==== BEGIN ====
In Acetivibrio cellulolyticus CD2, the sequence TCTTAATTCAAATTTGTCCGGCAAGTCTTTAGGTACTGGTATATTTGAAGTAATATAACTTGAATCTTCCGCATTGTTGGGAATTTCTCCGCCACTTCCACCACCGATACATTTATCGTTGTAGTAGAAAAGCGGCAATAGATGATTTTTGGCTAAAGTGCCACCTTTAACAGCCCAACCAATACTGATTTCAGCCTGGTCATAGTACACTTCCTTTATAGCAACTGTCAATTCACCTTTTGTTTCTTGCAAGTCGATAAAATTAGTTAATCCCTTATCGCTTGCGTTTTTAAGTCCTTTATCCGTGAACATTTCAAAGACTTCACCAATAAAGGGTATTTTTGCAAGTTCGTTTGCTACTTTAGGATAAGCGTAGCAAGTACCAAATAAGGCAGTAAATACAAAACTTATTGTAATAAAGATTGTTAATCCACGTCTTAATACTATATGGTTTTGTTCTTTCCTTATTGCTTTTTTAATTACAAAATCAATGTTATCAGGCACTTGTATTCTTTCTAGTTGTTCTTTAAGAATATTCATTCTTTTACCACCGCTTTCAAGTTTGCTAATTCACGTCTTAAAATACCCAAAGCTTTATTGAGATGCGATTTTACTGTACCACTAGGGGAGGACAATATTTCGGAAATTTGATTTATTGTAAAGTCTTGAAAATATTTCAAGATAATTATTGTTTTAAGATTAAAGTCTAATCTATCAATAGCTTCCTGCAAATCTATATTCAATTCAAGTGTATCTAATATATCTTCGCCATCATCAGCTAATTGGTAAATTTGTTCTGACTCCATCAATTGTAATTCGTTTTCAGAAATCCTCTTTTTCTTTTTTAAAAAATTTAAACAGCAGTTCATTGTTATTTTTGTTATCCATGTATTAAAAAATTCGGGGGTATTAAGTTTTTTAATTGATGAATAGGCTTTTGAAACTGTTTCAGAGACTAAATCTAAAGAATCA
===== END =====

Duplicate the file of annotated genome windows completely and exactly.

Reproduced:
In Acetivibrio cellulolyticus CD2, the sequence TCTTAATTCAAATTTGTCCGGCAAGTCTTTAGGTACTGGTATATTTGAAGTAATATAACTTGAATCTTCCGCATTGTTGGGAATTTCTCCGCCACTTCCACCACCGATACATTTATCGTTGTAGTAGAAAAGCGGCAATAGATGATTTTTGGCTAAAGTGCCACCTTTAACAGCCCAACCAATACTGATTTCAGCCTGGTCATAGTACACTTCCTTTATAGCAACTGTCAATTCACCTTTTGTTTCTTGCAAGTCGATAAAATTAGTTAATCCCTTATCGCTTGCGTTTTTAAGTCCTTTATCCGTGAACATTTCAAAGACTTCACCAATAAAGGGTATTTTTGCAAGTTCGTTTGCTACTTTAGGATAAGCGTAGCAAGTACCAAATAAGGCAGTAAATACAAAACTTATTGTAATAAAGATTGTTAATCCACGTCTTAATACTATATGGTTTTGTTCTTTCCTTATTGCTTTTTTAATTACAAAATCAATGTTATCAGGCACTTGTATTCTTTCTAGTTGTTCTTTAAGAATATTCATTCTTTTACCACCGCTTTCAAGTTTGCTAATTCACGTCTTAAAATACCCAAAGCTTTATTGAGATGCGATTTTACTGTACCACTAGGGGAGGACAATATTTCGGAAATTTGATTTATTGTAAAGTCTTGAAAATATTTCAAGATAATTATTGTTTTAAGATTAAAGTCTAATCTATCAATAGCTTCCTGCAAATCTATATTCAATTCAAGTGTATCTAATATATCTTCGCCATCATCAGCTAATTGGTAAATTTGTTCTGACTCCATCAATTGTAATTCGTTTTCAGAAATCCTCTTTTTCTTTTTTAAAAAATTTAAACAGCAGTTCATTGTTATTTTTGTTATCCATGTATTAAAAAATTCGGGGGTATTAAGTTTTTTAATTGATGAATAGGCTTTTGAAACTGTTTCAGAGACTAAATCTAAAGAATCA